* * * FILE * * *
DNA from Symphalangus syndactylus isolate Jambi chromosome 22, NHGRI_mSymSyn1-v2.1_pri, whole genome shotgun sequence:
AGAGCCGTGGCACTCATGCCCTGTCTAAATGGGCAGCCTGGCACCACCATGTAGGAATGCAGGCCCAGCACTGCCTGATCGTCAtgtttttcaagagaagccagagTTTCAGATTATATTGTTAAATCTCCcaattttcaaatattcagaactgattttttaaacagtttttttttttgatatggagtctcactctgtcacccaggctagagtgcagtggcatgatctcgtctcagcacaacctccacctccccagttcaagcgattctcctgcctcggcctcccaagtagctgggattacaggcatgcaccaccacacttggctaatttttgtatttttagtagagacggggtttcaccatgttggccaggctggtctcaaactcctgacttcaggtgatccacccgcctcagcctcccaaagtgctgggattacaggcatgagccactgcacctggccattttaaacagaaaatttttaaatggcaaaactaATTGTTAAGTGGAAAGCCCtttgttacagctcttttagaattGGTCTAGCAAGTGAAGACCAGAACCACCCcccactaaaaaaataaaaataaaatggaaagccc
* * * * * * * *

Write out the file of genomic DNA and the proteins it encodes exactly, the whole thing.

DNA from Symphalangus syndactylus isolate Jambi chromosome 22, NHGRI_mSymSyn1-v2.1_pri, whole genome shotgun sequence:
AGAGCCGTGGCACTCATGCCCTGTCTAAATGGGCAGCCTGGCACCACCATGTAGGAATGCAGGCCCAGCACTGCCTGATCGTCAtgtttttcaagagaagccagagTTTCAGATTATATTGTTAAATCTCCcaattttcaaatattcagaactgattttttaaacagtttttttttttgatatggagtctcactctgtcacccaggctagagtgcagtggcatgatctcgtctcagcacaacctccacctccccagttcaagcgattctcctgcctcggcctcccaagtagctgggattacaggcatgcaccaccacacttggctaatttttgtatttttagtagagacggggtttcaccatgttggccaggctggtctcaaactcctgacttcaggtgatccacccgcctcagcctcccaaagtgctgggattacaggcatgagccactgcacctggccattttaaacagaaaatttttaaatggcaaaactaATTGTTAAGTGGAAAGCCCtttgttacagctcttttagaattGGTCTAGCAAGTGAAGACCAGAACCACCCcccactaaaaaaataaaaataaaatggaaagccc